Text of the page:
Here are the Elphinstone Road Stands


On April 27, the Elphinstone Community Association (ECA) held its third consecutive general meeting on Zoom! Guest speaker Jordan Pratt, SCRD Emergency Management Coordinator and Gibsons Deputy Fire Chief, discussed the potential of earthquakes and wildfires. He is happy to talk to any community group; in an emergency, we rely on our neighbours. CEA Chairman Rod Moorcroft said there were many questions and reported that Jordan, “spoke a bit about the flooding and…on the wildfire front, there’s the home inspection. sponsored by the SCRD where a wildland firefighter will come to your home and assess it for fire vulnerability.The new ECA Board of Directors, comprised of nine residents, has been nominated as a slate and acclaimed to lead the ECA for the coming year.

I have already mentioned in this column, how lucky we are in Elphinstone to have so many farms to buy fresh local produce. We support our farmers so they can support us! I recently enjoyed some pea shoots from Suncoast Farm on Reed Road and note that Grounded Acres Farm on Highland Road is bursting with eggs. They are open from Saturday to Monday. There are seedlings available at RR7 Farmstead on Cemetery Road and many other farm stands to check out. Elphinstone also has two large cider houses – Sunday Cider (open daily) and Banditry (open Thursday to Sunday).

Sunshine Coast Hospice is gearing up for its annual ‘Hike for Hospice’ fundraiser, supporting bereavement, palliative support and bereavement programs. As one of their board members recently told me, “People come to hospice for many reasons: to find comfort through bereavement support, for respite and support as they care for dying loved ones…and for advance care planning and Green Sleeve programs. The hike takes place on May 29, but you can donate anytime at:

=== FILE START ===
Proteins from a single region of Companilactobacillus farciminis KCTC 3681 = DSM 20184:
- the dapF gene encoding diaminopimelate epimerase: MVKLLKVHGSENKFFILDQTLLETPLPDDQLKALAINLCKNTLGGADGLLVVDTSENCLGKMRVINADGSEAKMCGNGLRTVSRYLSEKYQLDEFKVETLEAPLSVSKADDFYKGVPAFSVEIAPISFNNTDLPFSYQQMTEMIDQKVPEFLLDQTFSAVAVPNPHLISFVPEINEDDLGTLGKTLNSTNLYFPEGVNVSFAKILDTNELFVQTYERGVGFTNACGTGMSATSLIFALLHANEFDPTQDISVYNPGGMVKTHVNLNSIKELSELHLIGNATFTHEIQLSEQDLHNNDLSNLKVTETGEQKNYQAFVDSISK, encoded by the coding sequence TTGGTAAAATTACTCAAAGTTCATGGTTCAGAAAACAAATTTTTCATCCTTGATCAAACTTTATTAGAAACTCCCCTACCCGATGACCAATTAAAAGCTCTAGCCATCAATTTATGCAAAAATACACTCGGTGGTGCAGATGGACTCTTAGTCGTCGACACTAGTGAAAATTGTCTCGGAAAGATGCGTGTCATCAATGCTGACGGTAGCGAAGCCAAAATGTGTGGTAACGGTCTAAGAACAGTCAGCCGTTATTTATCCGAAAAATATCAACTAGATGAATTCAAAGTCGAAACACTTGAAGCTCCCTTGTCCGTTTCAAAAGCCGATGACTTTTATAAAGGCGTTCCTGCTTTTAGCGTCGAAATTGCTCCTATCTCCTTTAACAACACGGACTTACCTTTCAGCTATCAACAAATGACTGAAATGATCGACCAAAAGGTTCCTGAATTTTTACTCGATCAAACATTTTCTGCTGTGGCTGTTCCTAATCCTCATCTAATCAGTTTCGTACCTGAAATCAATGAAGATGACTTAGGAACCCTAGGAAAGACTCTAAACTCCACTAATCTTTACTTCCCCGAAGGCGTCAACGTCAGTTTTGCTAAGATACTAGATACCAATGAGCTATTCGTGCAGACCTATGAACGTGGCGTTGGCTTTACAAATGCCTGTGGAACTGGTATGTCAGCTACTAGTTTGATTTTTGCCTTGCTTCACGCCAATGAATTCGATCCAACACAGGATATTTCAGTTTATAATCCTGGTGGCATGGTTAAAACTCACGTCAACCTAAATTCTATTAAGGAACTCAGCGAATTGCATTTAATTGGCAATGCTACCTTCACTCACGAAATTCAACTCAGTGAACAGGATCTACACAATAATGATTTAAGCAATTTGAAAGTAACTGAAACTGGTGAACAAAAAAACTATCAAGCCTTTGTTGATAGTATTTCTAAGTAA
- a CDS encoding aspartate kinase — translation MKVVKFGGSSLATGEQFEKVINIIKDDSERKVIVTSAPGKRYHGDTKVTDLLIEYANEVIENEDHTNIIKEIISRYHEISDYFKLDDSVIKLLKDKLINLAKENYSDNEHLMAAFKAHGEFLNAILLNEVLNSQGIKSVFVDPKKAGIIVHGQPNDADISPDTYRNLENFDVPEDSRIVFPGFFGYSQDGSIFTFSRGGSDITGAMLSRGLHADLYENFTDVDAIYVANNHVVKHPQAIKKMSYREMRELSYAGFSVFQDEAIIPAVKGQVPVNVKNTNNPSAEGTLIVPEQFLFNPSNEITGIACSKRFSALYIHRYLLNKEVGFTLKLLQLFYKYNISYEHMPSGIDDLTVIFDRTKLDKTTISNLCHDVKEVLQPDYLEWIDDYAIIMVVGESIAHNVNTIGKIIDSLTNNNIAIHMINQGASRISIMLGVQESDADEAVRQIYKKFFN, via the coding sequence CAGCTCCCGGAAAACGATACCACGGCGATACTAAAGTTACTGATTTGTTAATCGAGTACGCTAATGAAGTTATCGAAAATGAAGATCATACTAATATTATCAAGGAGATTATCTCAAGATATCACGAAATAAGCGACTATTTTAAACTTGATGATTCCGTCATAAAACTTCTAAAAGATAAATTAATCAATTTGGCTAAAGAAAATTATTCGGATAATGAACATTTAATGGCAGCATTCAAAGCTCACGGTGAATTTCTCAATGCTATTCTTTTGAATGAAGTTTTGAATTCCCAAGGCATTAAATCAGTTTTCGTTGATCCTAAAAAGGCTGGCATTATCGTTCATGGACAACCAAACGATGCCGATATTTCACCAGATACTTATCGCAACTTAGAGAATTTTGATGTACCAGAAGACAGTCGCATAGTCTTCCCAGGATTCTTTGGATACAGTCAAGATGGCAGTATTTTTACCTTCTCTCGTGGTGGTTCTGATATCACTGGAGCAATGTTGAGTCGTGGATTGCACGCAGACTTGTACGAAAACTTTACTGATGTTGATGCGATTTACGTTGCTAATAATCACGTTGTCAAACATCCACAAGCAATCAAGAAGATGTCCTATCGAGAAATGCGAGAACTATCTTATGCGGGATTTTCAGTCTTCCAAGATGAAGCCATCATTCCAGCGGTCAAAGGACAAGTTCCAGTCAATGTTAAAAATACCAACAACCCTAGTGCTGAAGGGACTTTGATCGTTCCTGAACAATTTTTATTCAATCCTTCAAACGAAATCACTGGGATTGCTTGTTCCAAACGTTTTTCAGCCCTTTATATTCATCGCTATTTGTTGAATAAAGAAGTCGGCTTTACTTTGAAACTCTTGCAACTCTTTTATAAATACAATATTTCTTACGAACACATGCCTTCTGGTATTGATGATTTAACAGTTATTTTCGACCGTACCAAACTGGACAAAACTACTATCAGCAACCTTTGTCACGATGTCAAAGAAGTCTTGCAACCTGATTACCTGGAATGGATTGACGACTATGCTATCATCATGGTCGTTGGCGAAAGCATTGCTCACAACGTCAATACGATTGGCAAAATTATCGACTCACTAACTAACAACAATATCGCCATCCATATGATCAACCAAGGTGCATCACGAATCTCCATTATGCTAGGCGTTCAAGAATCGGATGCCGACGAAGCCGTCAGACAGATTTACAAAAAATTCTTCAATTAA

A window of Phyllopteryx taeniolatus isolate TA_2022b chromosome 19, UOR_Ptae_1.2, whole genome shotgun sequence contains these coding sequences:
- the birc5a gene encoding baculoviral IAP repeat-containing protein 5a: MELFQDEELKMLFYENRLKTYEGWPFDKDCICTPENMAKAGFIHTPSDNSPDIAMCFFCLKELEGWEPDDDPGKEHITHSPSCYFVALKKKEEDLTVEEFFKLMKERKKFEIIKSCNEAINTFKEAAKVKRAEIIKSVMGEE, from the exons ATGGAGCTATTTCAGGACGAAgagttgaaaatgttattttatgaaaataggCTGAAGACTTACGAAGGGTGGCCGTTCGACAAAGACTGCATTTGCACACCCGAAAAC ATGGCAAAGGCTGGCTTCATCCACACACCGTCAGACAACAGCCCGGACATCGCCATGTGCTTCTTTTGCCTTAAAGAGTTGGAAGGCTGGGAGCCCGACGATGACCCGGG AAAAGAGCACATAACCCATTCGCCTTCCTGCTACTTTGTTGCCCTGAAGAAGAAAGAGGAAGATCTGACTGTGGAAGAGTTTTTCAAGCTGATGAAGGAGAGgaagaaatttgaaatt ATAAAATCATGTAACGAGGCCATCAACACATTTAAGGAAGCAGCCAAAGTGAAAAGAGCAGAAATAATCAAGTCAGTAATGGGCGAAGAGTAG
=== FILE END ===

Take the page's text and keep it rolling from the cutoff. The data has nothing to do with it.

The latest update from Streamkeepers (SCSS) reports many great items, including the purchase of 113 native plants for the many streams they monitor. SCSS volunteers have been busy maintaining “loggers” that continuously record air or water temperature. These data are especially important during the summer months, as high temperatures lead to high mortality of young fry. They monitor 17 creeks, including Chaster Creek, and note: “After last year’s weather events, SCSS would like to map all of the creeks we are monitoring to track changes and, if necessary, rehabilitate them so as not to lose the valuable salmon habitat. They will have training programs in May and are always in need of new recruits, so contact them if you are interested at

They are embarking on a riparian awareness project because since so many streams cross private property, it is important that people know how to protect these important ecosystems. Look for the Streamkeepers brochure on the subject coming out this summer. And finally, they encourage everyone to watch Bob Turner’s fabulous Salish Sea videos. He has created a new website for you to view his great videos and lots of interesting Salish Sea information at: – you’re in for a treat!

Any news from Elphinstone? Email me at: [email protected]


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